Category: Religion

The German Jewish Soldiers Of The First World War In History And Memory

Author : Tim Grady
ISBN : 9781781388839
Genre : History
File Size : 41.86 MB
Format : PDF
Download : 199
Read : 289

The First World War saw almost 100,000 German Jews wear the uniform of the Imperial army; some 12,000 of these soldiers lost their lives in battle. Over the last century, public memory of their sacrifice has been very gradually subsumed into the much greater catastrophe of the Holocaust. This book focuses on the multifaceted ways in which these Jewish soldiers have variously been remembered and forgotten from 1914 through until the late 1970s. During and immediately after the conflict, Germany's Jewish population were active participants in a memory culture that honoured the war dead as national heroes. With the decline of the Weimar Republic and the National Socialists' rise to power, however, the public commemoration of the Jewish soldiers gradually faded, as Germany's Jewish communities were systematically destroyed by the Nazi regime. It was only in the late 1950s that both Jews and other Germans began to rediscover and to re-remember this largely neglected group. By examining Germany's complex and continually evolving memory culture, this book opens up a new approach to the study of both German and German-Jewish history. In doing so, it draws out a narrative of entangled and overlapping relations between Jews and non-Jews during the short twentieth century. The Jewish / non-Jewish relationship, the book argues, did not end on the battlefields of the First World War, but ran much deeper to extend through into the era of the Cold War.
Category: History

The Columbia History Of Jews And Judaism In America

Author : Marc Lee Raphael
ISBN : 9780231507066
Genre : Religion
File Size : 65.89 MB
Format : PDF, Docs
Download : 949
Read : 518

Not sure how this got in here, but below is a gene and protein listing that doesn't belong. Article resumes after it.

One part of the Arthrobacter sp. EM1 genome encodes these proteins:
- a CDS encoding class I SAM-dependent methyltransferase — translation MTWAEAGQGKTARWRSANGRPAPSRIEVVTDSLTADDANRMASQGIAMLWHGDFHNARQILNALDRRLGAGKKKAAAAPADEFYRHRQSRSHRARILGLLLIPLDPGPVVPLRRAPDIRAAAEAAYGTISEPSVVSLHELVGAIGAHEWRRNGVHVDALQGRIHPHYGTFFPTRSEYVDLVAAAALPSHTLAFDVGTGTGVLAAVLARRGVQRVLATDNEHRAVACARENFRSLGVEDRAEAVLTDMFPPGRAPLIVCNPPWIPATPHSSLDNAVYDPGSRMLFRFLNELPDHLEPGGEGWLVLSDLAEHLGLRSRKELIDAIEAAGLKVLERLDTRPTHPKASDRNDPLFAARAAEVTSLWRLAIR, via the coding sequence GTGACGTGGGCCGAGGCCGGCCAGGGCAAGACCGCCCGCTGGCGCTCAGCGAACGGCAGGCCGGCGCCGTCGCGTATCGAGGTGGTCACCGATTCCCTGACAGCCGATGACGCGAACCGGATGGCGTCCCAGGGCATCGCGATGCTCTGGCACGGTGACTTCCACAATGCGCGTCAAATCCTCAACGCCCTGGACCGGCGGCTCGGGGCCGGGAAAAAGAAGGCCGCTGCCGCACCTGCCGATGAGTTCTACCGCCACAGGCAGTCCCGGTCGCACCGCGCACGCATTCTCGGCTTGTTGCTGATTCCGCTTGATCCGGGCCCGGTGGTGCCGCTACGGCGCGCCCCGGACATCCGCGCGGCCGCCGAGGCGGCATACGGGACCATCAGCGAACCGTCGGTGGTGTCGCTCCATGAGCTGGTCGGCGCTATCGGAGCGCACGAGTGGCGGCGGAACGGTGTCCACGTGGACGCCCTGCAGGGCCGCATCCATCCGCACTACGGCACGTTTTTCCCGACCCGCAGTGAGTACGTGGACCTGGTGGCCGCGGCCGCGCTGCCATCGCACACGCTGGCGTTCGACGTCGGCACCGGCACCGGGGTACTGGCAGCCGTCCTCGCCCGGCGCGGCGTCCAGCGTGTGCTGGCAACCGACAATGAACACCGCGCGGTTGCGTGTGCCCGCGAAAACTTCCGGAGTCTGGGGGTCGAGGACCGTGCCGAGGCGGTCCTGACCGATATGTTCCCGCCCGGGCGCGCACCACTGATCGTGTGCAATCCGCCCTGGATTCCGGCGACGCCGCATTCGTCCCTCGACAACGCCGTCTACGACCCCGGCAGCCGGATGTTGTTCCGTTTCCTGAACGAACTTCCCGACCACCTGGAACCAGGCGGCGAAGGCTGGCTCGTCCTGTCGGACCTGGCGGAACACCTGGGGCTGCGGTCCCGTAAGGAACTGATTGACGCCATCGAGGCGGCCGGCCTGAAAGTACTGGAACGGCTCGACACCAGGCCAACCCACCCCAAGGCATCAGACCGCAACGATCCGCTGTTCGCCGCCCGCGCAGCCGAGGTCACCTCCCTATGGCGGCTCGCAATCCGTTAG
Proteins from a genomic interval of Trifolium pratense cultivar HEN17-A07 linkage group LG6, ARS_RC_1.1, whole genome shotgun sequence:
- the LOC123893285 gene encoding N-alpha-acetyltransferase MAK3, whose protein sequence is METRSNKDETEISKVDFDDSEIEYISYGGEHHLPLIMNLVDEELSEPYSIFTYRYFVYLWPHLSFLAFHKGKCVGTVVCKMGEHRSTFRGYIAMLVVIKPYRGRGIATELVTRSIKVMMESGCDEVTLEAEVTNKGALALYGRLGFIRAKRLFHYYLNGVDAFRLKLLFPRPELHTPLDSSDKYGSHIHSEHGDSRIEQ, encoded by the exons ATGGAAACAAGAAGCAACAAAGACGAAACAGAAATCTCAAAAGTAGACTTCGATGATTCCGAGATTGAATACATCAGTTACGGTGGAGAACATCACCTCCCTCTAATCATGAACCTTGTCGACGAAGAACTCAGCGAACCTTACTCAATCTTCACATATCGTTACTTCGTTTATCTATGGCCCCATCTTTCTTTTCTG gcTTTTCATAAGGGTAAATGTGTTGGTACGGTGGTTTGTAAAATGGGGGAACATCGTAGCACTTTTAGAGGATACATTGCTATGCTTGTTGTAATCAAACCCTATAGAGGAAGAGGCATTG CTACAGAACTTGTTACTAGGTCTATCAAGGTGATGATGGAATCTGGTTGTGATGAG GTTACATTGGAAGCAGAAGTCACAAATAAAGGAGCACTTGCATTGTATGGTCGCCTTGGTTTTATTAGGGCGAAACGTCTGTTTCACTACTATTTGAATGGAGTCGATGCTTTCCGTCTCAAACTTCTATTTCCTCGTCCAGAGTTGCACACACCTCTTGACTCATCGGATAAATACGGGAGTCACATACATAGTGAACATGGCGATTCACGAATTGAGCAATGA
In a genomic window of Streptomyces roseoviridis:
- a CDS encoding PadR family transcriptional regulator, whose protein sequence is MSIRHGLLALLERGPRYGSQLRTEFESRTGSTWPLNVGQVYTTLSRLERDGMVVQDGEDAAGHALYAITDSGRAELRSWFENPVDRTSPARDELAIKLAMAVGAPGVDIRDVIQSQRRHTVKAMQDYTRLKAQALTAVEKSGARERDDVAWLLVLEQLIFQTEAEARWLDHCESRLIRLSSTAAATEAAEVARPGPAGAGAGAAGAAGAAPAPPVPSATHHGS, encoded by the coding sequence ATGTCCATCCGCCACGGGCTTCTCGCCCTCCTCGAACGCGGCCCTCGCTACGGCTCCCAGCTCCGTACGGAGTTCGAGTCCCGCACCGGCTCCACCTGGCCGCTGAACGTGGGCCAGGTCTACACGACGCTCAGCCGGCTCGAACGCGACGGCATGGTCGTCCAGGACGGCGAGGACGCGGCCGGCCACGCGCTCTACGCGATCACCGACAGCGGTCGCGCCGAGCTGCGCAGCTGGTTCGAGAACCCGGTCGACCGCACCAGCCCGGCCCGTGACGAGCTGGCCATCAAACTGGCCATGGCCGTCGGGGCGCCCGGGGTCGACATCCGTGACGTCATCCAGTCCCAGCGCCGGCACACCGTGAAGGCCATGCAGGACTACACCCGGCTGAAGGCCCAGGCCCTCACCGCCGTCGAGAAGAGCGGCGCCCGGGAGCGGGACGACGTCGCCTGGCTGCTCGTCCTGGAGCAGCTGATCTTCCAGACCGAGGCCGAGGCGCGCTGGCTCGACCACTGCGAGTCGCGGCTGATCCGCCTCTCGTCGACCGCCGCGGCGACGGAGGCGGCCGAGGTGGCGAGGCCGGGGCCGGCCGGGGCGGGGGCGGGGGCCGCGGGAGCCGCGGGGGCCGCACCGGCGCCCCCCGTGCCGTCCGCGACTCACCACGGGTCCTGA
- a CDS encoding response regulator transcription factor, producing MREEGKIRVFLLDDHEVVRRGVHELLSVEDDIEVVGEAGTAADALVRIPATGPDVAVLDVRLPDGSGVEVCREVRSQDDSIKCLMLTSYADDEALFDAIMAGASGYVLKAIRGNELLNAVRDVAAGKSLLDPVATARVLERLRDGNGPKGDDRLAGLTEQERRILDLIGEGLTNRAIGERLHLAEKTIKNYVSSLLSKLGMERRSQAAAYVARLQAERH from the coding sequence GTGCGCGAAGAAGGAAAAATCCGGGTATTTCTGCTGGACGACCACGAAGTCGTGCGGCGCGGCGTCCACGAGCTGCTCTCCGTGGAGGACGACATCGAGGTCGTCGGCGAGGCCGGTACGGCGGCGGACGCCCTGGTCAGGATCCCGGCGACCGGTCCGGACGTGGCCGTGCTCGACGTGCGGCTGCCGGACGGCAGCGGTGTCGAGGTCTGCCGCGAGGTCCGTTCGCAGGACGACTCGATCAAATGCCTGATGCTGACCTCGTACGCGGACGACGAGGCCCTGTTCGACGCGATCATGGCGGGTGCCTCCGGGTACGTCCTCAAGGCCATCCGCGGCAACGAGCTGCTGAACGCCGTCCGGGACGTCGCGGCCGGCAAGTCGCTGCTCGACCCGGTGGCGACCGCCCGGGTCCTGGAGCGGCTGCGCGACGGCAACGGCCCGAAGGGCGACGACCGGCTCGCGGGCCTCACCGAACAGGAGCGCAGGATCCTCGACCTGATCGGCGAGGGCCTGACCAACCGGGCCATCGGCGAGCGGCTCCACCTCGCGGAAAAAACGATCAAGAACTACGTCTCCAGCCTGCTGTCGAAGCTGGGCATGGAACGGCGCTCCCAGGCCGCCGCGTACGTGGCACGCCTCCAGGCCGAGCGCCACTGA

This is the first anthology in more than half a century to offer fresh insight into the history of Jews and Judaism in America. Beginning with six chronological survey essays, the collection builds with twelve topical essays focusing on a variety of important themes in the American Jewish and Judaic experience. The volume opens with early Jewish settlers (1654-1820), the expansion of Jewish life in America (1820-1901), the great wave of eastern European Jewish immigrants (1880-1924), the character of American Judaism between the two world wars, American Jewish life from the end of World War II to the Six-Day War, and the growth of Jews' influence and affluence. The second half of the book includes essays on the community of Orthodox Jews, the history of Jewish education in America, the rise of Jewish social clubs at the turn of the century, the history of southern and western Jewry, Jewish responses to Nazism and the Holocaust; feminism's confrontation with Judaism, and the eternal question of what defines American Jewish culture. The contributions of distinguished scholars seamlessly integrate recent scholarship. Endnotes provide the reader with access to the authors' research and sources. Comprehensive, original, and elegantly crafted, The Columbia History of Jews and Judaism in America not only introduces the student to this thrilling history but also provides new perspectives for the scholar. Contributors: Dianne Ashton (Rowan University), Mark K. Bauman (Atlanta Metropolitan College), Kimmy Caplan (Bar-Ilan University, Israel), Eli Faber (City University of New York), Eric L. Goldstein (University of Michigan), Jeffrey S. Gurock (Yeshiva University), Jenna Weissman Joselit (Princeton University), Melissa Klapper (Rowan University), Alan T. Levenson (Siegal College of Judaic Studies), Rafael Medoff (David S. Wyman Institute for Holocaust Studies), Pamela S. Nadell (American University), Riv-Ellen Prell (University of Minnesota), Linda S. Raphael (George Washington University), Jeffrey Shandler (Rutgers University), Michael E. Staub (City University of New York), William Toll (University of Oregon), Beth S. Wenger (University of Pennsylvania), Stephen J. Whitfield (Brandeis University)